Rumor About Trump’s Supreme Court Pick Causes a Stir But Appears Untrue

September 15, 2016, 3:28 PM UTC
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SQUAWK BOX -- Pictured: Peter Thiel, American entrepreneur, venture capitalist, and hedge fund manager. Thiel also co-founded PayPal with Max Levchin and Elon Musk and served as its CEO; he is pictured here in an interview on September 17, 2014 -- (Photo by: Adam Jeffery/CNBC/NBCU Photo Bank via Getty Images)
Photograph by Adam Jeffery — CNBC/NBCU Photo Bank via Getty Images

The Internet exploded with incredulity and alarm this morning after the Huffington Post reported that Donald Trump promised a Supreme Court appointment to tech billionaire Peter Thiel.

The story was based on sources allegedly close to Thiel, who declared his support for Trump at the Republican National Convention in July. The sources claimed Thiel told friends that Trump “has made it clear” he would nominate Thiel to the top court if elected.

To buttress the account, the story also cited Thiel’s background as a lawyer, and his unsuccessful application long ago to be a law clerk to Justices Antonin Scalia and Anthony Kennedy.

But in a text message to Fortune, Thiel’s spokesman Jeremiah Hall unequivocally denied the court rumor.

“Peter hasn’t had any conversations about a Supreme Court nomination and has no interest in the job,” wrote Hall.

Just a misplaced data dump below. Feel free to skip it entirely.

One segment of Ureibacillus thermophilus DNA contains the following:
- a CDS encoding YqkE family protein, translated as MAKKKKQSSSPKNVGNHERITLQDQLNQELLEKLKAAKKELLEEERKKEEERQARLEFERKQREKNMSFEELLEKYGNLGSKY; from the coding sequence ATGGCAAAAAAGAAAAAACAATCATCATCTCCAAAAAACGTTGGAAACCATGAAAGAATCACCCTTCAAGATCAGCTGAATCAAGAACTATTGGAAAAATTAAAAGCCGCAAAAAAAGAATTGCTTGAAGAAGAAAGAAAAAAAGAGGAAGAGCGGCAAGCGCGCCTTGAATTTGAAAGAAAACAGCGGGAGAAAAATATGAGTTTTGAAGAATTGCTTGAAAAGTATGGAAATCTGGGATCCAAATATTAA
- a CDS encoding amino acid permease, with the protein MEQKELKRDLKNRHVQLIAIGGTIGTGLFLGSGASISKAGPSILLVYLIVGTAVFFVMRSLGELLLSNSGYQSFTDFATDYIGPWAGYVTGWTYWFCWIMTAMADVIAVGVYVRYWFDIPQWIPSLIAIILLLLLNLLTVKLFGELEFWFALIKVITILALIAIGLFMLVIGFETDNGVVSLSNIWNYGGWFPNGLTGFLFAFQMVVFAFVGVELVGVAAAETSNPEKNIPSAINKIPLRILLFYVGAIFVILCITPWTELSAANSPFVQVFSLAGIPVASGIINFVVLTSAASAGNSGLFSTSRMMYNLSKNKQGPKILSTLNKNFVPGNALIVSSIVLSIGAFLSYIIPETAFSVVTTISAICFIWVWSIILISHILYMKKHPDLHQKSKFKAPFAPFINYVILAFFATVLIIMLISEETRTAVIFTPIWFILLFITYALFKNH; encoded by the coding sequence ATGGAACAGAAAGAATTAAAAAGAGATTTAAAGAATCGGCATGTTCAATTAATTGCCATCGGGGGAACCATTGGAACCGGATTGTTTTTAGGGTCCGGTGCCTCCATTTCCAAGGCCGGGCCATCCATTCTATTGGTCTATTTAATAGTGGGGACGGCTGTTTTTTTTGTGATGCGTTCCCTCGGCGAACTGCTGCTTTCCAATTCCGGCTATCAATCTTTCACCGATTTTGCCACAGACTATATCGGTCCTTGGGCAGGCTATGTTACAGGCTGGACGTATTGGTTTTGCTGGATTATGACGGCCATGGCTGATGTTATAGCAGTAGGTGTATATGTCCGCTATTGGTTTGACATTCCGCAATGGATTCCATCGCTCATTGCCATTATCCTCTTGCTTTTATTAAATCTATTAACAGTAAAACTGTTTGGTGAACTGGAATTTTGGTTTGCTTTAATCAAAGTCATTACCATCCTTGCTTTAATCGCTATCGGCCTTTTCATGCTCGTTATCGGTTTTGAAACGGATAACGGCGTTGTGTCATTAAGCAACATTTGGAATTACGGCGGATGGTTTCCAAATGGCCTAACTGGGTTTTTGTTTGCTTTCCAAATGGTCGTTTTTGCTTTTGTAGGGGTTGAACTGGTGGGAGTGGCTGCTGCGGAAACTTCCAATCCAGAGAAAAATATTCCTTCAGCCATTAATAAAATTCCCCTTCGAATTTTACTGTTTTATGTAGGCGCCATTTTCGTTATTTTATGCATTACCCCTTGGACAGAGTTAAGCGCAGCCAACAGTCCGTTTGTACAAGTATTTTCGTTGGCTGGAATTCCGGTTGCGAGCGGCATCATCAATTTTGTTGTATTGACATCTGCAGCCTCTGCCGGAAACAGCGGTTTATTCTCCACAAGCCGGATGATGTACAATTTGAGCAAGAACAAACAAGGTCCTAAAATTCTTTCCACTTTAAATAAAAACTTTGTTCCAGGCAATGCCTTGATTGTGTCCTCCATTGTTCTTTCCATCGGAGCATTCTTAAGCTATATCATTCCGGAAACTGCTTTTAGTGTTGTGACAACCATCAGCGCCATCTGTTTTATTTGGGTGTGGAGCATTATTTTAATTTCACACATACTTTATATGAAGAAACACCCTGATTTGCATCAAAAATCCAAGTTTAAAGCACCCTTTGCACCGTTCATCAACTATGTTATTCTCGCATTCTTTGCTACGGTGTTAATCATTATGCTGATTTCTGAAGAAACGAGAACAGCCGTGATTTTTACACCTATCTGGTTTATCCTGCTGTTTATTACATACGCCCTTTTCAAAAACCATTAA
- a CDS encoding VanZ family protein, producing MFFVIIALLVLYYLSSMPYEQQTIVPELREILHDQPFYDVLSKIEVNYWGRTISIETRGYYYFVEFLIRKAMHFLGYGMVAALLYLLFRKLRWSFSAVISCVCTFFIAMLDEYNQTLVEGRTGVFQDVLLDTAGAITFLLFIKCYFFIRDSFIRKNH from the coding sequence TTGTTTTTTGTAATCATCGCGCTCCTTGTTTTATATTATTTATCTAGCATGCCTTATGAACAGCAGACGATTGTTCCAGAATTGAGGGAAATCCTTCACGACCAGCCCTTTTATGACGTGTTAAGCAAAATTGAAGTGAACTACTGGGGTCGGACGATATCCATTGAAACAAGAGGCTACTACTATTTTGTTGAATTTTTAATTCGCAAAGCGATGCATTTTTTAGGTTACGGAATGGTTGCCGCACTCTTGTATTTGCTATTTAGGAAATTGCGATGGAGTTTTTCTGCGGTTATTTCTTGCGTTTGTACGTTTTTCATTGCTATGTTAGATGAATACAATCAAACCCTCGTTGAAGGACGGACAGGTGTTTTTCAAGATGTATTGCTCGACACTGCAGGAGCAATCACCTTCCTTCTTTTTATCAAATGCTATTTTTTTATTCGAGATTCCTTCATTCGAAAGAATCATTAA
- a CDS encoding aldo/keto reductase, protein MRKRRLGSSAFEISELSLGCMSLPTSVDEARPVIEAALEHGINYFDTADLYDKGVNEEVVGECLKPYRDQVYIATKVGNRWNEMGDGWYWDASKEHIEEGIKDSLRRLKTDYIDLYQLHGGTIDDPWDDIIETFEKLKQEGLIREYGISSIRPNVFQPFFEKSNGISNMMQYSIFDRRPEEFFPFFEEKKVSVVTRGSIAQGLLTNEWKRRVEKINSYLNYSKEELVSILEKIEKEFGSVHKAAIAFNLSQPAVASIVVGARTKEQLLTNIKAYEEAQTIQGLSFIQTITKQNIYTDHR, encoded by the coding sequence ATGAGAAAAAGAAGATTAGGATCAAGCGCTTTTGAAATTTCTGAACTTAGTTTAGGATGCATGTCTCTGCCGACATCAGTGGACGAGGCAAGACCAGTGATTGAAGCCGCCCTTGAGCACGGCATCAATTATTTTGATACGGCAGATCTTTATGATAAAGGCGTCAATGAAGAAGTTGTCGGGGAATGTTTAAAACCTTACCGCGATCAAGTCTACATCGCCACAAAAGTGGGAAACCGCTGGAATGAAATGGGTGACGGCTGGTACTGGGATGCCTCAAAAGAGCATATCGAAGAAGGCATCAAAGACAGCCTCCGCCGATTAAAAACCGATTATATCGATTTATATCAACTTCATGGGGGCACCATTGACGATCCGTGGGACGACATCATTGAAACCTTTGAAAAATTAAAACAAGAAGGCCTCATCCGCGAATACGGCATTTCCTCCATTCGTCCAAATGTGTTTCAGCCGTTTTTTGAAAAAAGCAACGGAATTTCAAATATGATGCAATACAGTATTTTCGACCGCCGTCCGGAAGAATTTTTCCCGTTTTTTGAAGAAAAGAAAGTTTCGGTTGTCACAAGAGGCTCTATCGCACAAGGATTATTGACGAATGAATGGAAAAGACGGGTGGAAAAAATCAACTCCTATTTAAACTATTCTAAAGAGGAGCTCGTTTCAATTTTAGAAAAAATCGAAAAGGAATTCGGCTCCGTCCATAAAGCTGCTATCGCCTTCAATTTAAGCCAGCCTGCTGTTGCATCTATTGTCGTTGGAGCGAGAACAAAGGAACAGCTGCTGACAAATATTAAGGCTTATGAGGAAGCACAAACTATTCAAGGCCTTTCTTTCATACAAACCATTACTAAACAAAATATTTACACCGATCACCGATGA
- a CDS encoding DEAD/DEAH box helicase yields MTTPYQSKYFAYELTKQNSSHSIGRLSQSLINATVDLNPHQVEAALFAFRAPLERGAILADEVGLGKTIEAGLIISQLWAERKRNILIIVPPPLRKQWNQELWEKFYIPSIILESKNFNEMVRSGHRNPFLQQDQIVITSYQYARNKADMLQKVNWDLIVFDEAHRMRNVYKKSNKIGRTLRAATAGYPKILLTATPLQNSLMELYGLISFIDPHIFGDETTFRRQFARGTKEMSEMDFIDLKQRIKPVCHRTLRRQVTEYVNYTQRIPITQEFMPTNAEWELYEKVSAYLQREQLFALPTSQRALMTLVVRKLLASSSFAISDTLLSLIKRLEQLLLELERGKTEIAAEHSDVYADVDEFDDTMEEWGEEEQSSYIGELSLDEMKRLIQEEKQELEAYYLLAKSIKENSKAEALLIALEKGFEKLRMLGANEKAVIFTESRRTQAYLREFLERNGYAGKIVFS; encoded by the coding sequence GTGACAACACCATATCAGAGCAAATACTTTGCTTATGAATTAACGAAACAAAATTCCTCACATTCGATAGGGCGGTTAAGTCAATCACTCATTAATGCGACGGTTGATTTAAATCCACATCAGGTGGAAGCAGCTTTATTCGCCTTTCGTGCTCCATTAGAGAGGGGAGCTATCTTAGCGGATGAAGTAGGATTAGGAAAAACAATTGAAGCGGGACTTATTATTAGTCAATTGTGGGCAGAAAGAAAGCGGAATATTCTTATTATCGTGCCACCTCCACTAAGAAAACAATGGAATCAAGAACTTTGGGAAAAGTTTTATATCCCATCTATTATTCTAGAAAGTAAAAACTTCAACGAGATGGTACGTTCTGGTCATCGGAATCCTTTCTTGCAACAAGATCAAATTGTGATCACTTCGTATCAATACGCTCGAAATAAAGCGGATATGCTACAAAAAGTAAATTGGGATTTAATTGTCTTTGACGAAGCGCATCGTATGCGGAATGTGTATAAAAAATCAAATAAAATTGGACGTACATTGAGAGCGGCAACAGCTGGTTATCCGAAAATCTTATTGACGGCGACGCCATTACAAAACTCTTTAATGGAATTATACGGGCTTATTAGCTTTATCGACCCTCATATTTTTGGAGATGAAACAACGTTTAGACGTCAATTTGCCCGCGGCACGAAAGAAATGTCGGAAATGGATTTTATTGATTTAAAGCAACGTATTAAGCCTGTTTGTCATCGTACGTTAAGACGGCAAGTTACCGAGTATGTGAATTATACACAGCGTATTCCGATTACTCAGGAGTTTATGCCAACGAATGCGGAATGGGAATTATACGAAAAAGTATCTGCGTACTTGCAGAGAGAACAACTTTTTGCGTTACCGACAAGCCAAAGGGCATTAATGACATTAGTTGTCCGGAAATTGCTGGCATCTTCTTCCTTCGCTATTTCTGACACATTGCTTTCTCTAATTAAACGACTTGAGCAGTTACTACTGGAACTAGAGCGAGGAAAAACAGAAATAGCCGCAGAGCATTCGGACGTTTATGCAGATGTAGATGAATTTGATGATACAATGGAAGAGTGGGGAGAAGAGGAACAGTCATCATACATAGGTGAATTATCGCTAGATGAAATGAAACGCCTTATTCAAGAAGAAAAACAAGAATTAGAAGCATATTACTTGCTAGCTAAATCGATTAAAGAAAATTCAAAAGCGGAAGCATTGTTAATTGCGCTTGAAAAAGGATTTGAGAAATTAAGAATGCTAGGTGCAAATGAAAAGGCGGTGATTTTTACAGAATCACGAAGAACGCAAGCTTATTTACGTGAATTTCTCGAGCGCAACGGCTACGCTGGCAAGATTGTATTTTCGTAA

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The Huffington Post’s story also included a quote from the Trump campaign, which said there is “no truth to this whatsoever.”

Despite the denials, many on Twitter appeared aghast at the idea that Trump would nominate a person to the top court, who has expressed contempt for democracy and free speech.

Others chose to use the rumor to poke fun at Thiel’s research projects into finding a cure for death:

But if it turns out there is no truth to the Thiel rumor (which appears likely), it still raises the question as to who who Trump would appoint to the Supreme Court instead. The best hint so far has been a list of eleven names the Trump campaign released in May—all of whom were considered conservative but fairly conventional choices.

In the event Trump wins the election, he would also have a trouble putting a person like Thiel on the Supreme Court given the need for the Senate to approve his choice.

Meanwhile, both liberal and conservative members of the legal community remain uneasy with the prospect of a Trump presidency in light of the businessman’s apparent disregard for free speech and the rule of law. In a recent Washington Post column, the scholar Oren Kerr explored what a Trump Justice Department would look like, expressing alarm at the potential of Trump using U.S. Attorneys to attack his personal political opponents.

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